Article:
The Semantics of Science

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A&C Black, 2005 M04 15 - 240 pages
The Semantics of Science proposes a radical new rethinking of science and scientific discourse. Roy Harris argues that supercategories such as science, art, religion and history are themselves verbal constructs, and thus language-dependent. Because each supercategory is constructed differently, it is necessary to pay attention to the linguistic process by which a discourse such as 'science' has developed. Through this view it is possible to observe that the function of the supercategory is to integrate what would otherwise be separate activities and enquiries, and the result of this integration is therefore a re-drawing of the intellectual world that society as a whole adopts.

In the course of his study of The Semantics of Science Roy Harris looks at the history and development of scientific discourse to show through language that what is meant by science has changed since it was first theorised by the Greeks. Harris traces the semantic development of 'science' through the years of the Royal Society to the present day, moving on to an analysis of rhetoric, mathematics, common sense and finally the supercategory of semantics.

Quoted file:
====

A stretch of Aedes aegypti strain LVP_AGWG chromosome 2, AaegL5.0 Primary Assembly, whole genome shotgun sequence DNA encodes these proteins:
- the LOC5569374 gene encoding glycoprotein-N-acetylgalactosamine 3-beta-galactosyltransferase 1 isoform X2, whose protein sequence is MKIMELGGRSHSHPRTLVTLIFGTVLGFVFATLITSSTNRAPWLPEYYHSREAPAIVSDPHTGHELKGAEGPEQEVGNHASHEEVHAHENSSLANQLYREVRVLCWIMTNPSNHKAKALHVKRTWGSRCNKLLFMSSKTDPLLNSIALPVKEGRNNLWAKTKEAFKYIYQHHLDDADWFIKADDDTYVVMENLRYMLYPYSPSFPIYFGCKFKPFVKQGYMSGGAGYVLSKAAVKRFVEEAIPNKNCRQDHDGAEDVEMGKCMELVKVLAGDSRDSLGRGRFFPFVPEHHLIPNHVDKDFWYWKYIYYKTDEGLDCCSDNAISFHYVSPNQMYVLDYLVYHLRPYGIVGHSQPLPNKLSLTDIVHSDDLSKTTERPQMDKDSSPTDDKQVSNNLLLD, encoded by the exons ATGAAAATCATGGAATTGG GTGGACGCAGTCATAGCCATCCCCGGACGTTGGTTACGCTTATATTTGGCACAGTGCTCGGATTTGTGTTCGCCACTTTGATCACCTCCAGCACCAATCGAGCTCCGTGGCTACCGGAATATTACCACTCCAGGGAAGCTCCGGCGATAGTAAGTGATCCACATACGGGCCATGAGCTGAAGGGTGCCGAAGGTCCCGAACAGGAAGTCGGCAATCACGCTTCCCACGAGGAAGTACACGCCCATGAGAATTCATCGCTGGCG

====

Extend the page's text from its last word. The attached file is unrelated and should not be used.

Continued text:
This lucidly written yet radical new theory on the language of science will be fascinating reading for academics and students researching semantics, semiotics or applied linguistics.

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Contents

Introduction
1
1 Language and the Aristotelian scientist
5
2 Before and after Aristotle
25
3 Semantics and the Royal Society
47
4 Science in the kitchen
64
5 The rhetoric of linguistic science
83
6 Mathematics and the language of science
106
7 Science and common sense
129
8 Supercategory semantics
152
9 Integrating science
176
Appendix 1 Einstein on science and reality
189
Appendix 2 Heisenberg on language
202
References
209
Index
215
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About the author (2005)

Roy Harris is Emeritus Professor of General Linguistics at the University of Oxford, UK.

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